In the publication of Schneider et al. (1981), groups of 5 male Beagle dogs were given equimolar amounts of dipotassium hydrogenorthophosphate (1000 -2000 mg/kg bw/day) or disodium hydrogenorthophosphate (800 -1600 mg/kg bw/day) by gavage for up to 22 weeks. The test substance concentrations for both test groups varied over the hole study period (see study entry). Animals of the control group received water. After terminal sacrifice, the kidneys were investigated by light and electron microscopy. The subchronic application of high doses of dipotassium hydrogenorthophosphate or disodium hydrogenorthophosphate had comparable effects. It induces nephropathy in the form of proximal tubular atrophy with negative protein findings and absence of epithelial cells and casts in urine in all animals of the dipotassium hydrogenorthophosphate and in 4/5 of the disodium hydrogenorthophosphate dose group. Therefore, no NOAEL could be identified. The LOAEL for dipotassium hydrogenorthophosphate was determined to be 1000 -2000 mg/kg bw/day and 800 -1600 mg/kg bw/day for disodium hydrogenorthophosphate.

Haut et al. (1980) evaluated the mechanism by which phosphate induces renal injury. Therefore, uninephrectomised, partially nephrectomised, and intact rats were placed on dietary phosphorus intakes of 0.5, 1.0, and 2.0% (equivalent to 50, 100, and 200 g phosphours/day, consisting of 80 % sodium dihydrogenorthophosphate and 20% disodium hydrogenorthophosphate) corresponding to 167, 333, 667 mg/kg bw/day for 18 weeks. Clinical investigations were limited to the measurement of creatinine, calcium and phosphorus in blood plasma and urinalysis consisted of determinations of volume as well as creatinine, calcium and phosphorus levels. Only kidneys were considered at gross pathology and histopathology. None of the animals on a normal phosphorus intake (0.5%) showed any abnormalities. Four out of six intact animals on a 1% phosphorus diet had kidney calcium concentrations within the normal range, and only one showed a histologic change. In contrast, all but one partial and uninephrectomised animals on a 1% phosphorus diet had increased kidney calcium content concentration, and 5/6 animals had histologic changes. The degree of calcification and histologic changes in the uninephrectomised animals on a 1% phosphours diet was similar to that found in the intact animals on a 2% phosphorus diet. It was concluded that renal toxicity of phosphate is enhanced as renal functional mass is reduced. Toxicity of phosphate appears to be largely mediated through kidney calcification. Since this there was no control group included into the study design, this study was not further taken into consideration for NOAEL and DNEL derivation.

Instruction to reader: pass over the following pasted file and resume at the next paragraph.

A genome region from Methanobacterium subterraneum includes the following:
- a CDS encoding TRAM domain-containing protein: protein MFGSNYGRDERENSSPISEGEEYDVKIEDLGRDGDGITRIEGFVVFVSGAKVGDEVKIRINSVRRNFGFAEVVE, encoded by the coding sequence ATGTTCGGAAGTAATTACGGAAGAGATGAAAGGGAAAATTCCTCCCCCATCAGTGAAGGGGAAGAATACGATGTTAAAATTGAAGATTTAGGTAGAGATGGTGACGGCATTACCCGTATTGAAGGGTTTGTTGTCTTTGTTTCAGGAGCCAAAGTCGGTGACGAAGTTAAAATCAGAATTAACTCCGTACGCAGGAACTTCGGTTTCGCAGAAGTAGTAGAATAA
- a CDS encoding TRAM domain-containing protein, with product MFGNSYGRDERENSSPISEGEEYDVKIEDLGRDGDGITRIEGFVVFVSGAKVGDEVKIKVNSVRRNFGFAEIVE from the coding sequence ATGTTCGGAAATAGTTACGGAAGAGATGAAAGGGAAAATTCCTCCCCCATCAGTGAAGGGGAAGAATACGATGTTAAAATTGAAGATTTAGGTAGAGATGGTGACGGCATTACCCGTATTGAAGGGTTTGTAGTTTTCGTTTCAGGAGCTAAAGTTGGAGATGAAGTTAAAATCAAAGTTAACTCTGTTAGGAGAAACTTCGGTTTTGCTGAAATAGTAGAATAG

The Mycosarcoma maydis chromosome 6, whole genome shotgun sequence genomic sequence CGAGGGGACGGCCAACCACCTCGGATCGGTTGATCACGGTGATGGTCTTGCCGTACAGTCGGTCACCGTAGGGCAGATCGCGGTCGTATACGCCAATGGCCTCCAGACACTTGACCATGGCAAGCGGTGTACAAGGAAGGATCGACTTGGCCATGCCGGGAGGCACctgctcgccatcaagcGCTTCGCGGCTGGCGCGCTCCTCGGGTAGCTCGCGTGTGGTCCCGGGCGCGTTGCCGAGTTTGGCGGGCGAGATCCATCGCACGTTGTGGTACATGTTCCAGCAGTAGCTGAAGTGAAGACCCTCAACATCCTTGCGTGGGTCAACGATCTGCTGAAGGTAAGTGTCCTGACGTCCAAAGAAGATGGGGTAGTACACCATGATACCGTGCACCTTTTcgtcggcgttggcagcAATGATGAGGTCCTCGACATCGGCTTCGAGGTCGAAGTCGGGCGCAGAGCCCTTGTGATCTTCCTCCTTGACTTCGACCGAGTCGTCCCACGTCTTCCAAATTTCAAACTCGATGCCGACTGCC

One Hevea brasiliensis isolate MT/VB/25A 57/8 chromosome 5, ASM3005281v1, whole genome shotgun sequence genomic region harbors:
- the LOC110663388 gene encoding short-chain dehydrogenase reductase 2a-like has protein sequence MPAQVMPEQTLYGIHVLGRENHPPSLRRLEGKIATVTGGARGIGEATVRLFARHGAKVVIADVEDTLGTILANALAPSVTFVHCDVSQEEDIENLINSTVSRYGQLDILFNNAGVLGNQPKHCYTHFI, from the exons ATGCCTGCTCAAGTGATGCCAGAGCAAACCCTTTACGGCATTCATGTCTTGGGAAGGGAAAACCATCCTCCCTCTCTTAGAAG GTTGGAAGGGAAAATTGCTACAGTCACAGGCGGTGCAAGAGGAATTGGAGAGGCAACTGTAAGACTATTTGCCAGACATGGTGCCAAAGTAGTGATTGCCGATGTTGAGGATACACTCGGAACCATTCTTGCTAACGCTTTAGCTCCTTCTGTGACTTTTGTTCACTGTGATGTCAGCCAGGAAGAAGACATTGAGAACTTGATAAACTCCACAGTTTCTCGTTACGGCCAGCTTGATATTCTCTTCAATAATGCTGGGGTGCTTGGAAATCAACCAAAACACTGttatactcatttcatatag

In addition, a combined repeated dose study with reproduction /developmental toxicity screening test (OECD 422) was performed on dipotassium hydrogenorthophosphate. The publically available summary states that there were no abnormalities observed which were considered to be dose or treatment related in the parental animals. No adverse effects on development and viability of the offspring was observed. Therefore, the NOAEL of dipotassium hydrogenorthophosphate for systemic toxicity in male and female rats was determined to be ≥1000 mg/kg bw/day. As this study was performed in Korea suitable access was not granted for REACH registration and as such no robust summary for this study is included in the dossier.

Taken all the data on phosphorus compounds into consideration, nephrocalcinosis was the main effect observed in the renal tubes of dogs and rats, the latter ones generally known to be susceptible to nephrocalcinosis when administered high doses of phosphates. The lowest level of phosphorus that produced nephrocalcinosis in the rat (i.e. 1% P in the diet) was used as the basis to set a maximum tolerable daily intake (MTDI) of 70 mg/kg bw/day for phosphoric acid and phosphate salts (Joint FAO/WHO Expert Committee on Food Additives (JECFA)). This value can be applied to all phosphorus compounds discussed as the toxicity effects noted via the oral route are not attributable to the cation but as a result of high doses of phosphates, that are mainly excreted via kidney. 


Justification for selection of repeated dose toxicity via oral route - systemic effects endpoint:
Hazard assessment is conducted by means of read-across from dipotassium hydrogenorthophosphate, sodium dihydrogenorthophosphate, disodium hydrogenorthophosphate and silicon dioxide.

Justification for classification or non-classification

The available data on repeated dose toxicity of the test substance do not meet the criteria for classification according to Regulation (EC) 1272/2008 or Directive 67/548/EEC, and are therefore conclusive but not sufficient for classification.